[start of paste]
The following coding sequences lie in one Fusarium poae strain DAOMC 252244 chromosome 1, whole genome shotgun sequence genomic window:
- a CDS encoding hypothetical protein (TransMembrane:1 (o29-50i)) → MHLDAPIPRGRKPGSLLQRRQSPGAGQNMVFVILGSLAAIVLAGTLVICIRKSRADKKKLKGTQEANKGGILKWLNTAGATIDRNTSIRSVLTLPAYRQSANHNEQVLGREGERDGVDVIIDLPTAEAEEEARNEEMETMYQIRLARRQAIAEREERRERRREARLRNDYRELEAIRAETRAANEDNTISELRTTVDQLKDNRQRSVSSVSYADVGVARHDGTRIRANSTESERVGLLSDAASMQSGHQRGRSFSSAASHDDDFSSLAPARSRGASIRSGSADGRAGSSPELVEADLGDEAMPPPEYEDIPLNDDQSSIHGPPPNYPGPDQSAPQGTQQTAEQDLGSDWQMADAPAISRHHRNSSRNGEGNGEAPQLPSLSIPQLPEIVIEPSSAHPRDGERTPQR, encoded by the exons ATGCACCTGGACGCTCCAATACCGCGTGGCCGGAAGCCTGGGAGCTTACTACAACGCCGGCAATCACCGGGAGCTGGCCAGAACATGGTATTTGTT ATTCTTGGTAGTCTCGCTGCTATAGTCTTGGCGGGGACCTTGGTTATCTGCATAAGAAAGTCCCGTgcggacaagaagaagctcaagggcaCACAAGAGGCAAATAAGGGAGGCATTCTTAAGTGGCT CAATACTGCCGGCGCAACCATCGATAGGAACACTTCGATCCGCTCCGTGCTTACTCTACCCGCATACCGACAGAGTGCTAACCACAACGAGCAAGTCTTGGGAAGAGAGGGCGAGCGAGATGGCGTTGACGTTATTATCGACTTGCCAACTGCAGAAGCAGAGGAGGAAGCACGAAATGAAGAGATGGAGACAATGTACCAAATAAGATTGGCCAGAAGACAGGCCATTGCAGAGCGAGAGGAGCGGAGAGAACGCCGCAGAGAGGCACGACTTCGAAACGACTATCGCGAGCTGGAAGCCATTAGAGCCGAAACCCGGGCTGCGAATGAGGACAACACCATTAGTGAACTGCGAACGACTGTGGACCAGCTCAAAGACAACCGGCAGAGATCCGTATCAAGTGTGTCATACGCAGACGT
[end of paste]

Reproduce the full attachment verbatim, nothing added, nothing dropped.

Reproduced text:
The following coding sequences lie in one Fusarium poae strain DAOMC 252244 chromosome 1, whole genome shotgun sequence genomic window:
- a CDS encoding hypothetical protein (TransMembrane:1 (o29-50i)) → MHLDAPIPRGRKPGSLLQRRQSPGAGQNMVFVILGSLAAIVLAGTLVICIRKSRADKKKLKGTQEANKGGILKWLNTAGATIDRNTSIRSVLTLPAYRQSANHNEQVLGREGERDGVDVIIDLPTAEAEEEARNEEMETMYQIRLARRQAIAEREERRERRREARLRNDYRELEAIRAETRAANEDNTISELRTTVDQLKDNRQRSVSSVSYADVGVARHDGTRIRANSTESERVGLLSDAASMQSGHQRGRSFSSAASHDDDFSSLAPARSRGASIRSGSADGRAGSSPELVEADLGDEAMPPPEYEDIPLNDDQSSIHGPPPNYPGPDQSAPQGTQQTAEQDLGSDWQMADAPAISRHHRNSSRNGEGNGEAPQLPSLSIPQLPEIVIEPSSAHPRDGERTPQR, encoded by the exons ATGCACCTGGACGCTCCAATACCGCGTGGCCGGAAGCCTGGGAGCTTACTACAACGCCGGCAATCACCGGGAGCTGGCCAGAACATGGTATTTGTT ATTCTTGGTAGTCTCGCTGCTATAGTCTTGGCGGGGACCTTGGTTATCTGCATAAGAAAGTCCCGTgcggacaagaagaagctcaagggcaCACAAGAGGCAAATAAGGGAGGCATTCTTAAGTGGCT CAATACTGCCGGCGCAACCATCGATAGGAACACTTCGATCCGCTCCGTGCTTACTCTACCCGCATACCGACAGAGTGCTAACCACAACGAGCAAGTCTTGGGAAGAGAGGGCGAGCGAGATGGCGTTGACGTTATTATCGACTTGCCAACTGCAGAAGCAGAGGAGGAAGCACGAAATGAAGAGATGGAGACAATGTACCAAATAAGATTGGCCAGAAGACAGGCCATTGCAGAGCGAGAGGAGCGGAGAGAACGCCGCAGAGAGGCACGACTTCGAAACGACTATCGCGAGCTGGAAGCCATTAGAGCCGAAACCCGGGCTGCGAATGAGGACAACACCATTAGTGAACTGCGAACGACTGTGGACCAGCTCAAAGACAACCGGCAGAGATCCGTATCAAGTGTGTCATACGCAGACGT